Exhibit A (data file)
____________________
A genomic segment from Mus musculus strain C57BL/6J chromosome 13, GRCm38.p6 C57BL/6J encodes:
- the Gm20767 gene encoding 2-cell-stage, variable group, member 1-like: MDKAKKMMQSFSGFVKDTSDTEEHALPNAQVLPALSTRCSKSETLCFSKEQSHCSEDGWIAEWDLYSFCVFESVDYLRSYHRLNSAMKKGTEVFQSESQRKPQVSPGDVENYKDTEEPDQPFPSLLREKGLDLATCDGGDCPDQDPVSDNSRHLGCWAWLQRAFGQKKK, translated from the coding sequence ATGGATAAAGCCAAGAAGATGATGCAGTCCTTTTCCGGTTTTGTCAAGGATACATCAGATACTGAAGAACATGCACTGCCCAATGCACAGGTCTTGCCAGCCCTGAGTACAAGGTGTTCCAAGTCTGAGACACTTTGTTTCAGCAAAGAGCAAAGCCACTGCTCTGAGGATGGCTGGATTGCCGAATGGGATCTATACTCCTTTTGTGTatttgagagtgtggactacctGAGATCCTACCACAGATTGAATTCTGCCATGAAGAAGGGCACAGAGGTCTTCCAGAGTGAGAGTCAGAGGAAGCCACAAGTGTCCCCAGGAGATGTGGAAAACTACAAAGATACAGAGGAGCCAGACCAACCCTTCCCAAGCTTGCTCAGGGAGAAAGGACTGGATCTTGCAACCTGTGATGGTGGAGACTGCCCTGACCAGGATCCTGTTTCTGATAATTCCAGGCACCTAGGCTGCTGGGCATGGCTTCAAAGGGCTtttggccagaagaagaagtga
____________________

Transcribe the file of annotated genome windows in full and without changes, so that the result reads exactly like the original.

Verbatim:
A genomic segment from Mus musculus strain C57BL/6J chromosome 13, GRCm38.p6 C57BL/6J encodes:
- the Gm20767 gene encoding 2-cell-stage, variable group, member 1-like: MDKAKKMMQSFSGFVKDTSDTEEHALPNAQVLPALSTRCSKSETLCFSKEQSHCSEDGWIAEWDLYSFCVFESVDYLRSYHRLNSAMKKGTEVFQSESQRKPQVSPGDVENYKDTEEPDQPFPSLLREKGLDLATCDGGDCPDQDPVSDNSRHLGCWAWLQRAFGQKKK, translated from the coding sequence ATGGATAAAGCCAAGAAGATGATGCAGTCCTTTTCCGGTTTTGTCAAGGATACATCAGATACTGAAGAACATGCACTGCCCAATGCACAGGTCTTGCCAGCCCTGAGTACAAGGTGTTCCAAGTCTGAGACACTTTGTTTCAGCAAAGAGCAAAGCCACTGCTCTGAGGATGGCTGGATTGCCGAATGGGATCTATACTCCTTTTGTGTatttgagagtgtggactacctGAGATCCTACCACAGATTGAATTCTGCCATGAAGAAGGGCACAGAGGTCTTCCAGAGTGAGAGTCAGAGGAAGCCACAAGTGTCCCCAGGAGATGTGGAAAACTACAAAGATACAGAGGAGCCAGACCAACCCTTCCCAAGCTTGCTCAGGGAGAAAGGACTGGATCTTGCAACCTGTGATGGTGGAGACTGCCCTGACCAGGATCCTGTTTCTGATAATTCCAGGCACCTAGGCTGCTGGGCATGGCTTCAAAGGGCTtttggccagaagaagaagtga